The Green Party politician today expressed concerns that Twinings' parent company Associated British Foods (ABF) side-stepped a legal requirement that EU funds only be used for regeneration rather than relocation, by applying for the award via a small Polish subsidiary.
Since jobs at Twinings facilities in South Shields and Andover will be lost as a result of the move to the new €43m (£36.4m) facility in Swardierz, Taylor told FoodManufacture.co.uk that the award of around £10.1m set a worrying precedent.
"These funds are intended for genuine regeneration, not simply relocating jobs from one member state to another. There are good examples of new EU investment which help build communities, but instead this deal risks dismantling them.
"I do not believe taxpayers’ money should have been used to bolster the profits of an already successful company like ABF.”
Pressing EC for action
Since small to medium enterprises (SMEs) such as Twinings’ Polish subsidiary applying for ERDF funding do not have to provide assurances that monies are being used for regeneration rather than relocation – only large firms need to provide such undertakings – Taylor says that ABF optimised its chances of a grant award.
"In my view this grant was wrong, and should never have been agreed. I believe there is a strong moral case for Twinings to repay this money. They have a good reputation in the UK and should seek to protect it.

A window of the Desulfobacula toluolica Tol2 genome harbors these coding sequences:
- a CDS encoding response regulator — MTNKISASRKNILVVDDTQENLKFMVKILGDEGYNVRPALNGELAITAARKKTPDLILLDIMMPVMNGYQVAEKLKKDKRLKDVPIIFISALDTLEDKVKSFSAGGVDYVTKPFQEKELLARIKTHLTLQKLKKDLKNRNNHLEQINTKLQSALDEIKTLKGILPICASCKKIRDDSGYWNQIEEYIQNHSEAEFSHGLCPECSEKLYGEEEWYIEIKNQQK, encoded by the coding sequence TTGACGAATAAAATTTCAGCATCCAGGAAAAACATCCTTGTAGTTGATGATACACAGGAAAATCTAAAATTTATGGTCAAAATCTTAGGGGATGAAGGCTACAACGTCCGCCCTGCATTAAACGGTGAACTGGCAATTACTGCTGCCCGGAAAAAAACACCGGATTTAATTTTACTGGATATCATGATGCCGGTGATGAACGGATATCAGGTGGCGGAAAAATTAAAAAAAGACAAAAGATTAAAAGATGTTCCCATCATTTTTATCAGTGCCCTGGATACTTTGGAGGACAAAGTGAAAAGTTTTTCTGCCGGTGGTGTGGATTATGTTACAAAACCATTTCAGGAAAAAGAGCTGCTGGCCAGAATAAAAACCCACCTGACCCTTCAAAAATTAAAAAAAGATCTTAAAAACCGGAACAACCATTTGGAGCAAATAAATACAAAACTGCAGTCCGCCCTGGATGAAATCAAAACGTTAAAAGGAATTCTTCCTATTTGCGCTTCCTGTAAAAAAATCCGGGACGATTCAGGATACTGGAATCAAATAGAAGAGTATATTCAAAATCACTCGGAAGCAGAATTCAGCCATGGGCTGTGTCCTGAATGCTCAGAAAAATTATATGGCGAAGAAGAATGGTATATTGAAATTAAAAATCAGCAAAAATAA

"In Parliament I will raise this as a special item in the Regional Development Committee on November 30, and continue to chase the European Commission to take action, but so far it seems the rules have been effectively side-stepped."
Although he agreed that regeneration was badly needed in certain parts of the EU, Taylor said that in this case the award, “gives ammunition to critics who say the EU is not serving the interests of the people it represents”.
MPs express concern
Taylor’s comments were prompted by a full response from the EU Commission (EC) to a letter he wrote in September, querying the outcome of a formal investigation into whether Twinings had provided guarantees that funds would not be misused.
Last Friday EC commissioner Johannes Hahn replied saying that he had asked the Polish minister for regional development to “look into this matter and to ensure that all applicable rules concerning the granting of assistance have been and will be respected in this case,” after which the EC will decide whether to investigate further.
Hahn’s letter said that Twinings established its Polish subsidiary in 2008, with its shares bought by ABF Overseas in December 2009. It added that, when the subsidiary applied for EU funding, “it was still considered an SME, despite the company meeting the headcount and financial threshold for…a large enterprise”.
According to the letter this was because under EU Regulations, “the company will only become a large enterprise once the headcount and financial thresholds have been exceeded for two consecutive accounting periods, i.e. at the start of 2011.”
Widespread condemnation of the grant award led 13 UK MPs to sign an early day motion in Westminster on November 16, urging ministers to “make immediate and firm representation about this use of UK taxpayers’ money to lure British industries to transfer to other EU countries with consequent loss of jobs and trade”.